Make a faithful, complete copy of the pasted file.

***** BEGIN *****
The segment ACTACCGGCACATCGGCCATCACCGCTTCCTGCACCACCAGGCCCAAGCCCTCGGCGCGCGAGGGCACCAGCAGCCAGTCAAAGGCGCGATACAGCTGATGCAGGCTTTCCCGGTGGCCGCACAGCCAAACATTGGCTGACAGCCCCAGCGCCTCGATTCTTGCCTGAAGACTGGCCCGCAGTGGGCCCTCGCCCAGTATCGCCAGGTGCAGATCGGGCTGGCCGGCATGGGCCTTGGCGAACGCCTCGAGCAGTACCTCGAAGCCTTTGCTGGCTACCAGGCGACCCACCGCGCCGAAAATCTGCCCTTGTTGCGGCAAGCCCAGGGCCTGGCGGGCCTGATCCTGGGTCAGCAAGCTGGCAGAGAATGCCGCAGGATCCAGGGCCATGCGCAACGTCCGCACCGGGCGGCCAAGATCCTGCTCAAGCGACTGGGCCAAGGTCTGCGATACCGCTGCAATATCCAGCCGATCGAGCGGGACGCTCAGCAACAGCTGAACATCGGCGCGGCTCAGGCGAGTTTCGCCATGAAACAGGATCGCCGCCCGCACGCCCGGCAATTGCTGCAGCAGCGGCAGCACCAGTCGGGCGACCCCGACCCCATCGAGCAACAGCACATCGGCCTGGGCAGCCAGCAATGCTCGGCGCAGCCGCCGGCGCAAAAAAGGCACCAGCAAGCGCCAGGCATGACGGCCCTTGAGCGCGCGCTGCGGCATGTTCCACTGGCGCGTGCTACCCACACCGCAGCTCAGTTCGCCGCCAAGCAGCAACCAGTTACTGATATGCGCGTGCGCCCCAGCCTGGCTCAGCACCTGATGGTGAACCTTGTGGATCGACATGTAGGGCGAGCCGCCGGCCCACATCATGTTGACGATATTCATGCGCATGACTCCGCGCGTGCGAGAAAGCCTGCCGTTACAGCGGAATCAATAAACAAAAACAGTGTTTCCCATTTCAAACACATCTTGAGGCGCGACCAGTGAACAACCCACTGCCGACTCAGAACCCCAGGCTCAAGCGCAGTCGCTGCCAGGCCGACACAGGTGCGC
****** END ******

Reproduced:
The segment ACTACCGGCACATCGGCCATCACCGCTTCCTGCACCACCAGGCCCAAGCCCTCGGCGCGCGAGGGCACCAGCAGCCAGTCAAAGGCGCGATACAGCTGATGCAGGCTTTCCCGGTGGCCGCACAGCCAAACATTGGCTGACAGCCCCAGCGCCTCGATTCTTGCCTGAAGACTGGCCCGCAGTGGGCCCTCGCCCAGTATCGCCAGGTGCAGATCGGGCTGGCCGGCATGGGCCTTGGCGAACGCCTCGAGCAGTACCTCGAAGCCTTTGCTGGCTACCAGGCGACCCACCGCGCCGAAAATCTGCCCTTGTTGCGGCAAGCCCAGGGCCTGGCGGGCCTGATCCTGGGTCAGCAAGCTGGCAGAGAATGCCGCAGGATCCAGGGCCATGCGCAACGTCCGCACCGGGCGGCCAAGATCCTGCTCAAGCGACTGGGCCAAGGTCTGCGATACCGCTGCAATATCCAGCCGATCGAGCGGGACGCTCAGCAACAGCTGAACATCGGCGCGGCTCAGGCGAGTTTCGCCATGAAACAGGATCGCCGCCCGCACGCCCGGCAATTGCTGCAGCAGCGGCAGCACCAGTCGGGCGACCCCGACCCCATCGAGCAACAGCACATCGGCCTGGGCAGCCAGCAATGCTCGGCGCAGCCGCCGGCGCAAAAAAGGCACCAGCAAGCGCCAGGCATGACGGCCCTTGAGCGCGCGCTGCGGCATGTTCCACTGGCGCGTGCTACCCACACCGCAGCTCAGTTCGCCGCCAAGCAGCAACCAGTTACTGATATGCGCGTGCGCCCCAGCCTGGCTCAGCACCTGATGGTGAACCTTGTGGATCGACATGTAGGGCGAGCCGCCGGCCCACATCATGTTGACGATATTCATGCGCATGACTCCGCGCGTGCGAGAAAGCCTGCCGTTACAGCGGAATCAATAAACAAAAACAGTGTTTCCCATTTCAAACACATCTTGAGGCGCGACCAGTGAACAACCCACTGCCGACTCAGAACCCCAGGCTCAAGCGCAGTCGCTGCCAGGCCGACACAGGTGCGC